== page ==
State Sen. Stacey Campfield under fire for online post comparing

State Sen. Stacey Campfield under fire for online post comparing Obamacare to the Holocaust

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State Sen. Stacey Campfield, R-Knoxville, is once again coming under fire, this time for remarks seemingly comparing the Affordable Health Care Act to the Holocaust. State Sen. Stacey Campfield, R-Knoxville, is once again coming under fire, this time for remarks seemingly comparing the Affordable Health Care Act to the Holocaust.
"It was not my intention to trivialize anything," Sen. Campfield said. "I'm not even really making light of their deaths. I'm really pointing out the loss of freedom that we're having which to me I think a lot of people in the Jewish community see that." "It was not my intention to trivialize anything," Sen. Campfield said. "I'm not even really making light of their deaths. I'm really pointing out the loss of freedom that we're having which to me I think a lot of people in the Jewish community see that."
Rabbi Alon Ferency with Heska Amuna Synagogue said inappropriate comparisons between the Holocaust and political policies are becoming far too common with the use of social media and passage of time. Rabbi Alon Ferency with Heska Amuna Synagogue said inappropriate comparisons between the Holocaust and political policies are becoming far too common with the use of social media and passage of time.
By SAMANTHA MANNING
6 News Reporter

KNOXVILLE (WATE) - State Sen. Stacey Campfield, R-Knoxville, is once again coming under fire, this time for remarks seemingly comparing the Affordable Health Care Act to the Holocaust.

On his website Monday, Campfield posted the following comment:
"Democrats bragging about the number of mandatory sign ups for Obamacare is like Germans bragging about the number of mandatory sign ups for 'train rides' for Jews in the 40s."

Campfield defended his remarks to 6 News Monday, saying the purpose was not to harm, but rather to warn people about the effects of the ACA.

"It was not my intention to trivialize anything," Campfield said. "I'm not even really making light of their deaths. I'm really pointing out the loss of freedom that we're having which to me I think a lot of people in the Jewish community see that."

Lawmakers fire back

The Tennessee Democratic Party issued a statement calling Campfield's remarks "outrageous, pathetic and hateful."
“Senator Campfield’s blog post this morning is just the latest example of Tea Party Republican extremism. To compare attempts to save American lives through access to healthcare with Nazis killing European Jews is outrageous, pathetic, and hateful.

“Sen. Campfield and other Tea Party Republicans ought to look at the 5,000 Tennesseans who will die within the next 3 years because Tea Party Republicans refused to take the 100% federal funding to expand Medicaid and have denied working Tennesseans access to healthcare.”

Members of his own party are speaking out against the remarks.

Tennessee Republican Party Chairman Chris Devaney also issued a statement Monday condemning Campfield's remarks:
"While Stacey Campfield routinely makes remarks that are over the top, today's comments are ignorant and repugnant. No political or policy disagreement should ever be compared to the suffering endured by an entire generation of people. Those comments have no place in our public discourse. He should offer an apology to members of the Jewish faith immediately."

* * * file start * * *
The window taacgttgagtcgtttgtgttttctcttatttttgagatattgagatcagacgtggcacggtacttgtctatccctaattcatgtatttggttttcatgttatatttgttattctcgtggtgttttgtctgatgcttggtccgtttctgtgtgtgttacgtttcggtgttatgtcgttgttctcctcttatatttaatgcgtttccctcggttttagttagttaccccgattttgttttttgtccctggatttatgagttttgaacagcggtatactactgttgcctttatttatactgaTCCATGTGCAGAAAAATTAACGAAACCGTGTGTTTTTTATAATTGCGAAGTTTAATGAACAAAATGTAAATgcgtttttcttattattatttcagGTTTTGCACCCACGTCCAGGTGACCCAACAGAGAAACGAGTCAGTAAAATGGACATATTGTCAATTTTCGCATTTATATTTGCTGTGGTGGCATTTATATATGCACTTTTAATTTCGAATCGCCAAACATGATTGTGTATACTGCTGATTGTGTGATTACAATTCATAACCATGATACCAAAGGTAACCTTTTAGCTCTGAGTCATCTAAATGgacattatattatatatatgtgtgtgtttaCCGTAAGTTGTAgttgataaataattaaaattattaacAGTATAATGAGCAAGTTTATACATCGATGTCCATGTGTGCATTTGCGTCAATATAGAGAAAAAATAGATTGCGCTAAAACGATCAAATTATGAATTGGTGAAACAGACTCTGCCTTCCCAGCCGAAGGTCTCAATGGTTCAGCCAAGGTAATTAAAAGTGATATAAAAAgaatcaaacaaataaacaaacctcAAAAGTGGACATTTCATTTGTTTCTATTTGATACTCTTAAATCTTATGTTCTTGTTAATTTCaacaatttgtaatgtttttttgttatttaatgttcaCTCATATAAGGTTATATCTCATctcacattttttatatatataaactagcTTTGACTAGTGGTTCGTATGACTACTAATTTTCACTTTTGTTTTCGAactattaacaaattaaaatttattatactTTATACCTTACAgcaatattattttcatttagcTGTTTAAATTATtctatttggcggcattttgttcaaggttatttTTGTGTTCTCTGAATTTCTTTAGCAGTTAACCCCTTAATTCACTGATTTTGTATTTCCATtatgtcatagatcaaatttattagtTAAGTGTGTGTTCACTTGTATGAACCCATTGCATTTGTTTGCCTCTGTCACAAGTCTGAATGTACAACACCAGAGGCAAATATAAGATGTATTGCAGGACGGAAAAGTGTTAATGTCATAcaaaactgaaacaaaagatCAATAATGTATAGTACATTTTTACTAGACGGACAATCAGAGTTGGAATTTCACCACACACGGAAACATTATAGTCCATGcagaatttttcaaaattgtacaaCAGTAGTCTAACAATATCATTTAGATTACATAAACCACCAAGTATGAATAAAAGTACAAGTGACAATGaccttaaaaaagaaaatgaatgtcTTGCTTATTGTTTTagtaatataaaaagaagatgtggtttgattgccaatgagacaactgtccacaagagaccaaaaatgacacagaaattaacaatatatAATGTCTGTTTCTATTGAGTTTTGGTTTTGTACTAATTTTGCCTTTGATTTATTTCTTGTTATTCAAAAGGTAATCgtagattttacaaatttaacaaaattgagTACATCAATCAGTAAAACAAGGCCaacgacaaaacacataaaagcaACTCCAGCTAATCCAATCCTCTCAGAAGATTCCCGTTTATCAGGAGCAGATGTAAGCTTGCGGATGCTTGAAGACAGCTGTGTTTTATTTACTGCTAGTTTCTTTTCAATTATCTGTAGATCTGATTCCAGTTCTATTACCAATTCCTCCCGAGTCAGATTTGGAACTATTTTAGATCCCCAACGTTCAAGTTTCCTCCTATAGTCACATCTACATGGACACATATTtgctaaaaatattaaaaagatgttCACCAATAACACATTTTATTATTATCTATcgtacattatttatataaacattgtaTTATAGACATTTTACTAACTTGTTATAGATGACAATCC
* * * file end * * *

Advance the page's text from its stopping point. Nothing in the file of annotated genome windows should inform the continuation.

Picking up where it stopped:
Campfield responds to criticisms

Campfield himself is defending his remarks, saying people were missing his point:
"I regret that some people miss the point of my post. It was not to offend. It was to warn.  To draw attention to Obamacare and the slippery slope that I see occurring in the lives of myself, my constituents, and the rest of the country with the continued taking of freedom by the federal government.

"In no way was my post meant to diminish or detract from the pain, suffering and loss of human life that occurred during this dark time in human history. Instead the post was meant to draw attention to the loss of freedom that we are currently experiencing. I stand by my steadfast opposition to Obamacare.

"My position and record on the sacredness of human life and protecting that life speaks for itself. 300 million Americans are at risk from government bureaucrats deciding who should be given life saving medications and who should be denied. Every citizen now faces the possibility of their tax dollars going to pay for a government funded abortion. At no point in our history have we ever faced a federal government and administration with a lower regard for human life, and that is something that I cannot and will not allow to go unchallenged.

"I will continue to stand up against the government takeover of the nations healthcare. I will continue to support freedom and life."


Knoxville Jewish community reacts
 

Members of the Knoxville Jewish community told 6 News the comments were offensive and showed signs of a lack of knowledge on the event in history.

“Foolish comments like this tend to trivialize the Holocaust,” Executive Director of the Knoxville Jewish Community Center, Jeff Gobitz, said.

Rabbi Alon Ferency with Heska Amuna Synagogue said inappropriate comparisons between the Holocaust and political policies are becoming far too common with the use of social media and passage of time.

"Of course it's offensive and it also reads to me as foolish hyperbole," Ferency said. "It's offensive or at the very least disconcerting. It concerns me that people have so little understanding of our people's history and culture, so little understanding of world history and the tragedies that have occurred that they could lift a policy they disagree with to the level of global tragedy."
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